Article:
Back for its third year in New York City, Aesop’s Queer Library will return this June to provide New Yorkers with free books by LGBTQ+ authors. Many of the books in the collection have been banned or challenged across the country, and the brand-sponsored queer library aims to increase access and discussion about these titles while highlighting the necessity of self-expression.
New York’s Queer Library branch will open at Aesop Williamsburg (85 North 3rd Street) from Tuesday, June 20 through Saturday, June 25. As in previous years, each visitor is invited to select a complimentary book from the shelves and take it home, while supplies last.
According to the American Library Association’s Office for Intellectual Freedom, 2022 saw a 38% increase in titles targeted for censorship. Of those titles, the vast majority were written by or about members of the LGBTQ+ community or by and about Black people, Indigenous people, and other people of color.
The library celebrates the transformative power of literature—its ability to affirm, uplift and illuminate—and has donated $100,000 to the American Civil Liberties Union (ACLU), which works to defend freedom of expression, both in the courts and beyond.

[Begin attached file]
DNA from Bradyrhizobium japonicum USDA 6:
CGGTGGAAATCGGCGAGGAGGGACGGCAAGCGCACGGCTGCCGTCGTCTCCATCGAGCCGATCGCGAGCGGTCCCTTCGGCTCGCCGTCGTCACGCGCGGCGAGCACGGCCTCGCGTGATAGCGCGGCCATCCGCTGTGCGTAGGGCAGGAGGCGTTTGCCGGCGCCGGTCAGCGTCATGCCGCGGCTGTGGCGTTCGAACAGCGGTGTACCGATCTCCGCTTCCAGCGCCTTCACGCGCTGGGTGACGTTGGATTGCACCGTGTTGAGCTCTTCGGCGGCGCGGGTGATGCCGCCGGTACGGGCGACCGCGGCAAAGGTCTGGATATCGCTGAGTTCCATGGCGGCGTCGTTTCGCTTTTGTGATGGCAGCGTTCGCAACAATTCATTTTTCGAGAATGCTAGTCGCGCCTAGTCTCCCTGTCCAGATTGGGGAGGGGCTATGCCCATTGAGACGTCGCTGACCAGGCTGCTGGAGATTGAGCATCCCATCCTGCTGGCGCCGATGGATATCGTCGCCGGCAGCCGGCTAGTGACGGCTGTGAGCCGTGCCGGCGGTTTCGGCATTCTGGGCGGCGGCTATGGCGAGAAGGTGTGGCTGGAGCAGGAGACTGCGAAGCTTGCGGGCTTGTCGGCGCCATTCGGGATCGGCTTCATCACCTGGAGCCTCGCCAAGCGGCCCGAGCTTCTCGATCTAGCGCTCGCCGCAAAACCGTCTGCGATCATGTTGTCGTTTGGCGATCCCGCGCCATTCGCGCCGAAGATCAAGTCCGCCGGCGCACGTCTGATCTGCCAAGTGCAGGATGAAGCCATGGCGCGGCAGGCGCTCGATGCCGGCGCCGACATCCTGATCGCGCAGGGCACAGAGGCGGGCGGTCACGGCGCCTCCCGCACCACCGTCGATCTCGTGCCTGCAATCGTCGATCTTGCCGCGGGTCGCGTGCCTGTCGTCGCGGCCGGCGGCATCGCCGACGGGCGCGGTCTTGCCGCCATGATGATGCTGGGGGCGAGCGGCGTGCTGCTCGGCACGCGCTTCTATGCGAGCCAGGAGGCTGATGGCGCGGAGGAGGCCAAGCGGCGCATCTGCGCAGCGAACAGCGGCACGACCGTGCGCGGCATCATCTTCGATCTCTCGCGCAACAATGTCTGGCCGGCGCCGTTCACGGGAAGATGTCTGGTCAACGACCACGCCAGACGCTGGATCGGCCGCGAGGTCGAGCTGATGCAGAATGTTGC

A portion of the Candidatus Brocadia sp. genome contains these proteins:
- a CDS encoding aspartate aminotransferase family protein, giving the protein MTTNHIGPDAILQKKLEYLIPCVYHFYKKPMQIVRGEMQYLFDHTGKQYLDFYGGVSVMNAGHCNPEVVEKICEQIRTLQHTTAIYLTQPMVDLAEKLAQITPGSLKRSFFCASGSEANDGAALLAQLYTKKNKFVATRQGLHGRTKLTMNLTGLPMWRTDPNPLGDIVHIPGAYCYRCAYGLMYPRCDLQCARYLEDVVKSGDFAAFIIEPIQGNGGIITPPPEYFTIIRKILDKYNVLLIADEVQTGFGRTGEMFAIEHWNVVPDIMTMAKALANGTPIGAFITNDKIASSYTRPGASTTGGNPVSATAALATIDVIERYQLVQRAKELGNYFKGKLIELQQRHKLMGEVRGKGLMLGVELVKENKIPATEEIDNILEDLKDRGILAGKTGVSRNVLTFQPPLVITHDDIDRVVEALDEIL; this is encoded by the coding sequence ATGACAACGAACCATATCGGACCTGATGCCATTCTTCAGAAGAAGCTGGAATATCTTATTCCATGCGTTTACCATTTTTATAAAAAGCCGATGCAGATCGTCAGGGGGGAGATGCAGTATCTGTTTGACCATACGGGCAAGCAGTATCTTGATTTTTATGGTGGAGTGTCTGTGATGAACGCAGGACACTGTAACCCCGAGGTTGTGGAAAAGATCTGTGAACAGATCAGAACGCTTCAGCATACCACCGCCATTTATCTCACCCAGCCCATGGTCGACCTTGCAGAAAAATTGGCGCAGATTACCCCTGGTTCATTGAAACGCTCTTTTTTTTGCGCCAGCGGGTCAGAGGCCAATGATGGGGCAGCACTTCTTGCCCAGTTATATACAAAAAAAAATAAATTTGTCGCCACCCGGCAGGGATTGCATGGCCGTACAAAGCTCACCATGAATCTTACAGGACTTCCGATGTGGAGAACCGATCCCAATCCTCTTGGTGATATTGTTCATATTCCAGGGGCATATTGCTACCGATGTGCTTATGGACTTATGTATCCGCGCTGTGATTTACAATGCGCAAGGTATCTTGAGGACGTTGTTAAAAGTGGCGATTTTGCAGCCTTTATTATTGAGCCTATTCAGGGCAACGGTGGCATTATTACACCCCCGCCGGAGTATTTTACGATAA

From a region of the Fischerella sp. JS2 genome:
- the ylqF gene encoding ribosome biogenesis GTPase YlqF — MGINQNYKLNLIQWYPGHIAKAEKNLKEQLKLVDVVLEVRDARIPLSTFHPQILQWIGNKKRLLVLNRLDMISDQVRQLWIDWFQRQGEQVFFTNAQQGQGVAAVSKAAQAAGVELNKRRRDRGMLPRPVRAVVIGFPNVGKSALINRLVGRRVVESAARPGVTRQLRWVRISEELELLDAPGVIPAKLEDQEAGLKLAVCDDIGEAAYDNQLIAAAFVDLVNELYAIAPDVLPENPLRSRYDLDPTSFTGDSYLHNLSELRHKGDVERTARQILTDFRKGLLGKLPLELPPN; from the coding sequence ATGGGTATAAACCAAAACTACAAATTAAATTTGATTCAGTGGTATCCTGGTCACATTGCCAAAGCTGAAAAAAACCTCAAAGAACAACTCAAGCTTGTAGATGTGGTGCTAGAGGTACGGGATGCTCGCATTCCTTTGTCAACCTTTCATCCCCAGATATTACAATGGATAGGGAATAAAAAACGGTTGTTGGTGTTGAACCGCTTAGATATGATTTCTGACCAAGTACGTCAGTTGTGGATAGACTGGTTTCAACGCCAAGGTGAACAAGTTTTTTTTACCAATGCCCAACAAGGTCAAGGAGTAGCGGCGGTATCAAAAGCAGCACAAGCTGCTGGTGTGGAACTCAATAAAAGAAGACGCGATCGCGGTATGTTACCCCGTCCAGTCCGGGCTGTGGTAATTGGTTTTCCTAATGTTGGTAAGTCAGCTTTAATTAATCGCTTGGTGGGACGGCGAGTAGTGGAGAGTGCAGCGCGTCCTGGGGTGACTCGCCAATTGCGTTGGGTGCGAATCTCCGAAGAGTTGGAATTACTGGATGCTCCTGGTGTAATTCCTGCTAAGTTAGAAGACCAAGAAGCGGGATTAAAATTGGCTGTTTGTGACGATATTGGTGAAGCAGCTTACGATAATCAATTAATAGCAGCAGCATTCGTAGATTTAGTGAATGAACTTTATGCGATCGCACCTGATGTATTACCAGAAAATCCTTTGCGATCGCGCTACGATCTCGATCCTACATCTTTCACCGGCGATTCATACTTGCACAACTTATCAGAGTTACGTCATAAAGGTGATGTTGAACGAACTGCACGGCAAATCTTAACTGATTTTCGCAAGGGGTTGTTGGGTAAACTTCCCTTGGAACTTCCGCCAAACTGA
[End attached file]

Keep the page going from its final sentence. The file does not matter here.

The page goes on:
“The Aesop Foundation is proud to support the ACLU to end classroom censorship, challenge book bans and promote access to public libraries,” says Catherine O’Dea, Chair of the Aesop Foundation. “The grant reflects our shared commitment to supporting literacy and education and we stand in solidarity with the ACLU’s Right to Learn campaign and other activities that defend freedom of expression to advance equity.”
The books included in this year’s Queer Library were selected by Aesop team members, and sourced from independent queer-owned bookstores—Glad Day Books in Toronto and Bookwoman in Austin—along with titles donated by Penguin Books. The shelves will include classic queer texts by James Baldwin and Audre Lorde plus contemporary titles by writers including George M. Johnson and Maia Kobabe. The project aims to show the importance of these voices in the literary canon and help readers develop empathy for those different than them.
And while the New York Public Library is always free (books have to be returned though), a few LGBTQ+ and feminist bookstores are also accessible in the city. On the Lower East Side, Bluestockings offers a range of progressive titles and the Bureau of General Services-Queer Division inside Greenwich Village's LGBT Center curates LGBTQ+ books for all ages and readers.